R.I.P. sensei: in memory of Anthony Bourdain

It’s been almost a week since your passing. Frankly I’m still reeling from the tragic news, trying to process having to write this in the past tense.

Nobody out there has inspired me more than you to search for the very best in food out there… from down and dirty street carts to the finest of restaurants. And at the end of the day, it’s all those meals… those food memories from travels, that form the core of the person and cook I am today. This happiness I’ve found since leaving my city career behind to follow my heart into food, I owe entirely to you. What hurts the most is how those of us whose lives have been touched by you will never have the chance to repay that debt of gratitude.

Just to have the chance to meet, yet alone be mentored by you on The Taste will always be one of my life’s greatest privileges. What struck me most in the short time I got to know you on set was your depth of knowledge and immense respect you had for the myriad of world cuisines out there. The way you pin-pointed the Malaysian-Nyonya roots in my Sambal Udang dish without anybody telling you who had cooked up the dish or where it came from during the blind auditions of the competition will never cease to blow my mind.

I will forever remember those brief few weeks in the kitchen together. You teaching me how to make a Mexican Mole… me teaching you my family’s Penang Laksa recipe…  and that time we pressure-cooked tripe for Fergus Henderson – a man I know you regarded as one of your biggest food heroes. I’m sure I won’t be the first who you’ve crossed paths with to say this, but you had that incredible ability to make It seem like we’ve known each other for ages despite having just met.

In between the camera takes of making fishballs from scratch and flipping canapé blinis, I will remember how fondly you spoke of your family. How much you missed them on your travels. How having Ariane forever changed your life for the better. I can’t even begin to imagine what those nearest and dearest to you are going through right now and can only send them my prayers and best wishes.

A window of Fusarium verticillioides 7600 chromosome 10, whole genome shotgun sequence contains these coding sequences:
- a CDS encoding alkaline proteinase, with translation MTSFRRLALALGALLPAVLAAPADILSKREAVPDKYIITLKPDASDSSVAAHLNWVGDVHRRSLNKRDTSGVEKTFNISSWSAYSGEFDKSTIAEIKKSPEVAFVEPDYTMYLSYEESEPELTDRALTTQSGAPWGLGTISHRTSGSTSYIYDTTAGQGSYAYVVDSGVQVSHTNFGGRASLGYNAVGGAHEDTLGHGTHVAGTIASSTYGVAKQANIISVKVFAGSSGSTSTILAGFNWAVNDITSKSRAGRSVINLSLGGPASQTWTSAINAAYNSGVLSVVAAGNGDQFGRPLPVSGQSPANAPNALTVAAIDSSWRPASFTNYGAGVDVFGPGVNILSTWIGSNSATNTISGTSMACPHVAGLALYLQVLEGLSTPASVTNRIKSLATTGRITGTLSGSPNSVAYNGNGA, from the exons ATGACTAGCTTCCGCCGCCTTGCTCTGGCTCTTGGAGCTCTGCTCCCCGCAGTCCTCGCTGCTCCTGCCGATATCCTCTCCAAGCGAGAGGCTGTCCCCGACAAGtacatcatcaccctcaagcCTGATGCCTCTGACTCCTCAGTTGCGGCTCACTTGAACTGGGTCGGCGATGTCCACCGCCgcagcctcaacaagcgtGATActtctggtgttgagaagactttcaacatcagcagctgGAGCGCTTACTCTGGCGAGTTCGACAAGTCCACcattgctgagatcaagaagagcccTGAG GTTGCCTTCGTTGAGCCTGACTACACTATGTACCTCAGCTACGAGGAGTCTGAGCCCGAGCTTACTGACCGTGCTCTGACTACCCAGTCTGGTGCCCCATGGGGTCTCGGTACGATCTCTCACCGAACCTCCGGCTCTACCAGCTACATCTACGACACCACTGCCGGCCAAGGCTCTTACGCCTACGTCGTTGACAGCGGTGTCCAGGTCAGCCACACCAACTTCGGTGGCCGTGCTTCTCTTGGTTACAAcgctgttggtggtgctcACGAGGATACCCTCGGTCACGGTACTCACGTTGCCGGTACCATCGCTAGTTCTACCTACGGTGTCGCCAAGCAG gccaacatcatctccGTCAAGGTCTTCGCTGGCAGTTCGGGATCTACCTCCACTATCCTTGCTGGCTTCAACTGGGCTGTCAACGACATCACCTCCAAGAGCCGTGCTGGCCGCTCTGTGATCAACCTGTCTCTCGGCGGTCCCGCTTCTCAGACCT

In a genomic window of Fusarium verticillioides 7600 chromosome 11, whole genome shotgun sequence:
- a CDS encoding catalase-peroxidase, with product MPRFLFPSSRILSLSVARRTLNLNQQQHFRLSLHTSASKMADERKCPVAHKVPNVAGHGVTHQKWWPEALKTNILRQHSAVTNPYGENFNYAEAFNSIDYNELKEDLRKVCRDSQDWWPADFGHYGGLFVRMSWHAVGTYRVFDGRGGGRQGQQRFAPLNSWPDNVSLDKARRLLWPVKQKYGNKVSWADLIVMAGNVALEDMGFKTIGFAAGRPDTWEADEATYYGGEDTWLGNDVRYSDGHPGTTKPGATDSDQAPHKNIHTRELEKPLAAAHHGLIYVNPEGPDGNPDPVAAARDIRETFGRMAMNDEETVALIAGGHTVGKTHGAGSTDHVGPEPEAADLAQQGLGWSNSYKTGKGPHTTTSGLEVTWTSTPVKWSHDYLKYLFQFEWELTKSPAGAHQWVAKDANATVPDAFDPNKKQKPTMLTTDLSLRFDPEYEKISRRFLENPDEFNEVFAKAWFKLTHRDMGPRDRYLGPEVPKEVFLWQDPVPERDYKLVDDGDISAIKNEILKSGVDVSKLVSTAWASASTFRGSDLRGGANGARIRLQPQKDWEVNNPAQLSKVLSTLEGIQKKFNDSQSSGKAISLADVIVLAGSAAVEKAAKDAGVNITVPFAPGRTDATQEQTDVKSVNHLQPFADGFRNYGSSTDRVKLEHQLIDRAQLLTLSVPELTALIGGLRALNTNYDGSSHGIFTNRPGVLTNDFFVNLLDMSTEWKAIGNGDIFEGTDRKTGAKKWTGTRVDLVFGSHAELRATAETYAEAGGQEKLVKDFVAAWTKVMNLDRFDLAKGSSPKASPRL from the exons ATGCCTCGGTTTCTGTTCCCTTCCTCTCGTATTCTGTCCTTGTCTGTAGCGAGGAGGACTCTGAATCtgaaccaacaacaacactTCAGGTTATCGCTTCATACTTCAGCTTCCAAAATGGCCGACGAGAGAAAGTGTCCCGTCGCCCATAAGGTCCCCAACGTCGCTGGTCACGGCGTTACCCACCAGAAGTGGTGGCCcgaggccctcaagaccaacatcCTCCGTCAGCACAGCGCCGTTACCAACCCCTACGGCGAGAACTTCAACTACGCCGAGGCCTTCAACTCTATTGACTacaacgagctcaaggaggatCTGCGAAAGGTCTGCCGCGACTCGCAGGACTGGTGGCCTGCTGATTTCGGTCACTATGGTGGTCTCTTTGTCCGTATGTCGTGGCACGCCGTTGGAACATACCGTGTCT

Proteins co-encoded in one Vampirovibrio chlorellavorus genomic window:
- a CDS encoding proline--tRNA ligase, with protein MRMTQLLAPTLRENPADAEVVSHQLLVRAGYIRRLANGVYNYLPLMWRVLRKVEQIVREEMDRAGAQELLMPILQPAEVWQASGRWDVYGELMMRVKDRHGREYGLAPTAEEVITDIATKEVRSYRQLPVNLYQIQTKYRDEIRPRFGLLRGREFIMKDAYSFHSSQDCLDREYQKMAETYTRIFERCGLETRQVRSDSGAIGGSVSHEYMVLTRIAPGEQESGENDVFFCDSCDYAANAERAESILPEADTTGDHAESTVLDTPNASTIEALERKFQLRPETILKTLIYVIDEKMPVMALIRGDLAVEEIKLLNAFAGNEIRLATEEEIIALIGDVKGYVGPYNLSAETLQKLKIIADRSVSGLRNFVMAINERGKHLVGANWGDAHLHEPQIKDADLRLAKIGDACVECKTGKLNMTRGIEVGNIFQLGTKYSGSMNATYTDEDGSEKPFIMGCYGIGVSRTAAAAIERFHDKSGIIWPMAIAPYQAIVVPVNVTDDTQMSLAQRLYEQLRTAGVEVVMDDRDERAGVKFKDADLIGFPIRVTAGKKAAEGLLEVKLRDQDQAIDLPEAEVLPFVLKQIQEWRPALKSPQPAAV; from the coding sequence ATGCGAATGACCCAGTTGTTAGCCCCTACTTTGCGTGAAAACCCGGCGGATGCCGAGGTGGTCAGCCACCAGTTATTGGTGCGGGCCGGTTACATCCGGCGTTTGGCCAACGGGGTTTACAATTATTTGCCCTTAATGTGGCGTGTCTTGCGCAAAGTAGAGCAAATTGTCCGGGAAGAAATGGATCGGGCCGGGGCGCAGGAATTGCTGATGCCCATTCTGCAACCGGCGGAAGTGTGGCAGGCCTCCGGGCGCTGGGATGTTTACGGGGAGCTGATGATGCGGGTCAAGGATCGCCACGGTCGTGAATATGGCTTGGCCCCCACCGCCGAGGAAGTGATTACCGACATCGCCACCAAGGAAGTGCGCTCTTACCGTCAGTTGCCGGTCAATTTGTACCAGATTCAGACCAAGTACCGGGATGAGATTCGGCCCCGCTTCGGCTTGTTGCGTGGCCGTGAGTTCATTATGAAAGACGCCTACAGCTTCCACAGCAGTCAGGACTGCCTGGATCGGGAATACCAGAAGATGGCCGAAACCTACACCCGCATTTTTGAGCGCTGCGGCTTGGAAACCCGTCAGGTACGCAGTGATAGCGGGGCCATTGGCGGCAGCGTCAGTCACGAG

Busy as you were, you always found the time to reply the occasional message we exchanged over the years after the show. Like the time we both ended up in Borneo at the same time by chance. Or your note of thanks after I wished you Happy Birthday for your 60th. I was initially surprised you found the time to reply. But then again, that was who you were – still completely down to earth despite the fame you had found.

I wish I could introduce you to my family and the woman I’m going to be marrying later this week. I think you guys would have got along. I wish I had the chance to cook up that family meal at my place we taIked about. More than anything else, I wish we all lived in a different time. One where depression and mental health issues have been completely destigmatised. A world where anyone suffering from mental health problems can feel at ease enough to discuss it openly with family & friends over the dinner table as if it were as common as a cold, bad back or sprained ankle. Parents and schools should teach children about mental health issues from a young age so empathy is ingrained from youth. We need to lookout for one another more and strive to be as good a listener as you were.

“I’ll miss you”. Those were the last words you spoke in person to me 5 years ago as I left the competition. But it is I… we… this planet that you’ve made so much smaller through your body of work that will miss you more than words will ever be able to say. World cuisine, in particular the food of the Far East & South East Asia which was so close to your heart has lost one of its biggest champions.

Thank you and RIP sensei. I hope there’s plenty of Laksa, Pho & beers where you are.

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